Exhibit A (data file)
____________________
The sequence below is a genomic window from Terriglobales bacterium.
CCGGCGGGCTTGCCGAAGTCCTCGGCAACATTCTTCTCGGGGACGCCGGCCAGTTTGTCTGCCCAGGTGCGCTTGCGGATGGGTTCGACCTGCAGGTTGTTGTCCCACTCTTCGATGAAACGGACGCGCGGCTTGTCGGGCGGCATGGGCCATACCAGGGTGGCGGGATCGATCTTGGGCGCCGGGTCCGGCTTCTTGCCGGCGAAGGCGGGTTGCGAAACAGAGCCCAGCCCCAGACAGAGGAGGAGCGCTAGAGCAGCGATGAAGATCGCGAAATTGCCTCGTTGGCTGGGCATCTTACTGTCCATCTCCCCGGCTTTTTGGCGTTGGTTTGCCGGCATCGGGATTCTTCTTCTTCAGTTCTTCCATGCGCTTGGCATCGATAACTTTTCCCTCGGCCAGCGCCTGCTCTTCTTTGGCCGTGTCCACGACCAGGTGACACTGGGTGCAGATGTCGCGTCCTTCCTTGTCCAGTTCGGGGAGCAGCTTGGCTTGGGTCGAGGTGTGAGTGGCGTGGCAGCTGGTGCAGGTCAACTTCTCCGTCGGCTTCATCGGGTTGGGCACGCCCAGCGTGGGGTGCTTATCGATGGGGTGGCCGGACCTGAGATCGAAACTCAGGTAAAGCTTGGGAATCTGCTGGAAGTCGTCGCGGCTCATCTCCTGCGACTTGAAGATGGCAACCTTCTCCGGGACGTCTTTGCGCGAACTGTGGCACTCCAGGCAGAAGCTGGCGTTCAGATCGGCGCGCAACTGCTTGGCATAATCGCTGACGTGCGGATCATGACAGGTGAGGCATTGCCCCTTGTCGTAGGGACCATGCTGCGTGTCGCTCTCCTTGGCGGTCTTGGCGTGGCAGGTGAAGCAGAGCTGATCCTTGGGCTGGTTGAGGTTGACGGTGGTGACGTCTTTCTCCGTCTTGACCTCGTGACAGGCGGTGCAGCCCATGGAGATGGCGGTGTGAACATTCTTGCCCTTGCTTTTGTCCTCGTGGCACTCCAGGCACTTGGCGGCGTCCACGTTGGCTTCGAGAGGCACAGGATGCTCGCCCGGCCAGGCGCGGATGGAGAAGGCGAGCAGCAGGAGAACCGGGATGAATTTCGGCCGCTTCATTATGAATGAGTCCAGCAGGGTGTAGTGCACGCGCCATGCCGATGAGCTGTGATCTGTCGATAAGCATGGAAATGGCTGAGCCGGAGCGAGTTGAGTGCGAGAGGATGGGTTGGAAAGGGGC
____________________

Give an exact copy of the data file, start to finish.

The sequence below is a genomic window from Terriglobales bacterium.
CCGGCGGGCTTGCCGAAGTCCTCGGCAACATTCTTCTCGGGGACGCCGGCCAGTTTGTCTGCCCAGGTGCGCTTGCGGATGGGTTCGACCTGCAGGTTGTTGTCCCACTCTTCGATGAAACGGACGCGCGGCTTGTCGGGCGGCATGGGCCATACCAGGGTGGCGGGATCGATCTTGGGCGCCGGGTCCGGCTTCTTGCCGGCGAAGGCGGGTTGCGAAACAGAGCCCAGCCCCAGACAGAGGAGGAGCGCTAGAGCAGCGATGAAGATCGCGAAATTGCCTCGTTGGCTGGGCATCTTACTGTCCATCTCCCCGGCTTTTTGGCGTTGGTTTGCCGGCATCGGGATTCTTCTTCTTCAGTTCTTCCATGCGCTTGGCATCGATAACTTTTCCCTCGGCCAGCGCCTGCTCTTCTTTGGCCGTGTCCACGACCAGGTGACACTGGGTGCAGATGTCGCGTCCTTCCTTGTCCAGTTCGGGGAGCAGCTTGGCTTGGGTCGAGGTGTGAGTGGCGTGGCAGCTGGTGCAGGTCAACTTCTCCGTCGGCTTCATCGGGTTGGGCACGCCCAGCGTGGGGTGCTTATCGATGGGGTGGCCGGACCTGAGATCGAAACTCAGGTAAAGCTTGGGAATCTGCTGGAAGTCGTCGCGGCTCATCTCCTGCGACTTGAAGATGGCAACCTTCTCCGGGACGTCTTTGCGCGAACTGTGGCACTCCAGGCAGAAGCTGGCGTTCAGATCGGCGCGCAACTGCTTGGCATAATCGCTGACGTGCGGATCATGACAGGTGAGGCATTGCCCCTTGTCGTAGGGACCATGCTGCGTGTCGCTCTCCTTGGCGGTCTTGGCGTGGCAGGTGAAGCAGAGCTGATCCTTGGGCTGGTTGAGGTTGACGGTGGTGACGTCTTTCTCCGTCTTGACCTCGTGACAGGCGGTGCAGCCCATGGAGATGGCGGTGTGAACATTCTTGCCCTTGCTTTTGTCCTCGTGGCACTCCAGGCACTTGGCGGCGTCCACGTTGGCTTCGAGAGGCACAGGATGCTCGCCCGGCCAGGCGCGGATGGAGAAGGCGAGCAGCAGGAGAACCGGGATGAATTTCGGCCGCTTCATTATGAATGAGTCCAGCAGGGTGTAGTGCACGCGCCATGCCGATGAGCTGTGATCTGTCGATAAGCATGGAAATGGCTGAGCCGGAGCGAGTTGAGTGCGAGAGGATGGGTTGGAAAGGGGC